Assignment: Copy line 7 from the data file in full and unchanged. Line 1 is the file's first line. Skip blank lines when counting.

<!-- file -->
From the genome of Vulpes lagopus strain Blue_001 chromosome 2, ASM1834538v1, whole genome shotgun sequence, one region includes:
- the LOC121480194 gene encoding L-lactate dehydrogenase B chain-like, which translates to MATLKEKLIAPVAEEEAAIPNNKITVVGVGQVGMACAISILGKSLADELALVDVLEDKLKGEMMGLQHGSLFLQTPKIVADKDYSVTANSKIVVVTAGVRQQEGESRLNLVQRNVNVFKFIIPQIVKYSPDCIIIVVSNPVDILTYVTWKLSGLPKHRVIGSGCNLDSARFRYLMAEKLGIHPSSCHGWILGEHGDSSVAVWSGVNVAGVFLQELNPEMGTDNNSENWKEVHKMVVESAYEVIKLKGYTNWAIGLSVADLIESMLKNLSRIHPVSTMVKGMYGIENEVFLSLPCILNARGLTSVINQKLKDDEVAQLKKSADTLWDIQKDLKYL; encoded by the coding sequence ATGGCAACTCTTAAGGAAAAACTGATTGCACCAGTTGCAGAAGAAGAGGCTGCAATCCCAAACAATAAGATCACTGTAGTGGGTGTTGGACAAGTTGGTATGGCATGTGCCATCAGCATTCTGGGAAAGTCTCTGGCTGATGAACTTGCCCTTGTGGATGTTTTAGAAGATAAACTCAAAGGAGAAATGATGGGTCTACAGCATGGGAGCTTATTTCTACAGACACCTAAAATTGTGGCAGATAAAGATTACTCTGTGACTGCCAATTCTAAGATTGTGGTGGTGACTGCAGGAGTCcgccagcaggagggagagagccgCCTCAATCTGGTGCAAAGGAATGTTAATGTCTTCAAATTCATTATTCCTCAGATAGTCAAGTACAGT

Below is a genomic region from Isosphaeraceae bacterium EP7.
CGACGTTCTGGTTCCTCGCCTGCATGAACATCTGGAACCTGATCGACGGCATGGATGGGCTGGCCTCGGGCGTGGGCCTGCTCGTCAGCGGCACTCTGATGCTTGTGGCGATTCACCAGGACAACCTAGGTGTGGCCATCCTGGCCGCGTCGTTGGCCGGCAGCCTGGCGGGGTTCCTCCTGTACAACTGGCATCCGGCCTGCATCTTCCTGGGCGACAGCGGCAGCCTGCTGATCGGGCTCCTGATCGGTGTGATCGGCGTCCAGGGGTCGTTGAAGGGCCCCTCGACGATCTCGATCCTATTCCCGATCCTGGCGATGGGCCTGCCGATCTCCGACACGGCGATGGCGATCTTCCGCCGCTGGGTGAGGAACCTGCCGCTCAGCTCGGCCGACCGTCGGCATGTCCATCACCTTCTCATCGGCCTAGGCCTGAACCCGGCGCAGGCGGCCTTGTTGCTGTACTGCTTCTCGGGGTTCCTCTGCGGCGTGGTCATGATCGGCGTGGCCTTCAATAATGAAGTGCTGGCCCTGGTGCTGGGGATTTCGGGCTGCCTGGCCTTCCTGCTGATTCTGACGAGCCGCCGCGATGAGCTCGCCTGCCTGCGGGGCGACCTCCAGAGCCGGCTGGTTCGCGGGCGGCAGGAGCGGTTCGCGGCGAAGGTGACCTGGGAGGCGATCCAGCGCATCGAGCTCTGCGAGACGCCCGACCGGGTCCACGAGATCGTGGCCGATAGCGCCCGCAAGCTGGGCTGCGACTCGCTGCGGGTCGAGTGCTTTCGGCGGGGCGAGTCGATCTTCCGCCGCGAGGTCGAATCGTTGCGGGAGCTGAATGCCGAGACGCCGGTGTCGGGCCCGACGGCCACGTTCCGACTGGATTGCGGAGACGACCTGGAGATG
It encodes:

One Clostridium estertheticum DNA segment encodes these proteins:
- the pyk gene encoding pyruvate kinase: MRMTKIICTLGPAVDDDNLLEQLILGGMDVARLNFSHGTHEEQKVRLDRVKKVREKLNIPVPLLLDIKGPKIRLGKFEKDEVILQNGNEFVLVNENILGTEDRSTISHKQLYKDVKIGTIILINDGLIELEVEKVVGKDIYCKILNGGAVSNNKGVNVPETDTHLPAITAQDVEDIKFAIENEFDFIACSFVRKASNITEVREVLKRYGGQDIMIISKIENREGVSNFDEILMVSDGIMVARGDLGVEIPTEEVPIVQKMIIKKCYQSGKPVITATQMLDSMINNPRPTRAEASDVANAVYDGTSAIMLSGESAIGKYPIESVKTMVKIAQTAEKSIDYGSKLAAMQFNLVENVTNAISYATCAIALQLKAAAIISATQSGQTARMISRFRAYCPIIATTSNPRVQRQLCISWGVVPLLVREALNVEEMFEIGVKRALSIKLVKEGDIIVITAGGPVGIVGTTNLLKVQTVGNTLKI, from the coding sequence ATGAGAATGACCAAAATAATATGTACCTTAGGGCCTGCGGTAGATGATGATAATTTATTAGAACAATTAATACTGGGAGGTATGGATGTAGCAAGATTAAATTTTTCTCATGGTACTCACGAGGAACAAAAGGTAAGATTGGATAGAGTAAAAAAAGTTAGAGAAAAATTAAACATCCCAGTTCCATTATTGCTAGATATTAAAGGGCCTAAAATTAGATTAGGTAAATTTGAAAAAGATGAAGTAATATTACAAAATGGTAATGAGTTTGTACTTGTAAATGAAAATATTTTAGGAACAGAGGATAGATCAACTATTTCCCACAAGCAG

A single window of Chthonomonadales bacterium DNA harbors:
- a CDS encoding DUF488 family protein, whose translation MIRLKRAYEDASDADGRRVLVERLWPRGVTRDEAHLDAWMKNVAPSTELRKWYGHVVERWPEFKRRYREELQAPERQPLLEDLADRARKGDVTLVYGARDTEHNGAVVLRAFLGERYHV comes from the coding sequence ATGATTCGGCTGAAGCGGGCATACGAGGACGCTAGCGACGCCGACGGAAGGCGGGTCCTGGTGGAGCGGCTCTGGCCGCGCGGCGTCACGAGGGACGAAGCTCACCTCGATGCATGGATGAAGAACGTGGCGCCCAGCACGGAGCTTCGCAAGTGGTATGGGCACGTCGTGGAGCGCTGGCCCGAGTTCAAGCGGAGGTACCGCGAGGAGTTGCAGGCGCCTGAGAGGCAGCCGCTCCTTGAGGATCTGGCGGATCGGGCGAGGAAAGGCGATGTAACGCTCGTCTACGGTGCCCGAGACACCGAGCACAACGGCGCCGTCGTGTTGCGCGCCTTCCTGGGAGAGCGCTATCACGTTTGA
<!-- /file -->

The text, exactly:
- the pyk gene encoding pyruvate kinase: MRMTKIICTLGPAVDDDNLLEQLILGGMDVARLNFSHGTHEEQKVRLDRVKKVREKLNIPVPLLLDIKGPKIRLGKFEKDEVILQNGNEFVLVNENILGTEDRSTISHKQLYKDVKIGTIILINDGLIELEVEKVVGKDIYCKILNGGAVSNNKGVNVPETDTHLPAITAQDVEDIKFAIENEFDFIACSFVRKASNITEVREVLKRYGGQDIMIISKIENREGVSNFDEILMVSDGIMVARGDLGVEIPTEEVPIVQKMIIKKCYQSGKPVITATQMLDSMINNPRPTRAEASDVANAVYDGTSAIMLSGESAIGKYPIESVKTMVKIAQTAEKSIDYGSKLAAMQFNLVENVTNAISYATCAIALQLKAAAIISATQSGQTARMISRFRAYCPIIATTSNPRVQRQLCISWGVVPLLVREALNVEEMFEIGVKRALSIKLVKEGDIIVITAGGPVGIVGTTNLLKVQTVGNTLKI, from the coding sequence ATGAGAATGACCAAAATAATATGTACCTTAGGGCCTGCGGTAGATGATGATAATTTATTAGAACAATTAATACTGGGAGGTATGGATGTAGCAAGATTAAATTTTTCTCATGGTACTCACGAGGAACAAAAGGTAAGATTGGATAGAGTAAAAAAAGTTAGAGAAAAATTAAACATCCCAGTTCCATTATTGCTAGATATTAAAGGGCCTAAAATTAGATTAGGTAAATTTGAAAAAGATGAAGTAATATTACAAAATGGTAATGAGTTTGTACTTGTAAATGAAAATATTTTAGGAACAGAGGATAGATCAACTATTTCCCACAAGCAG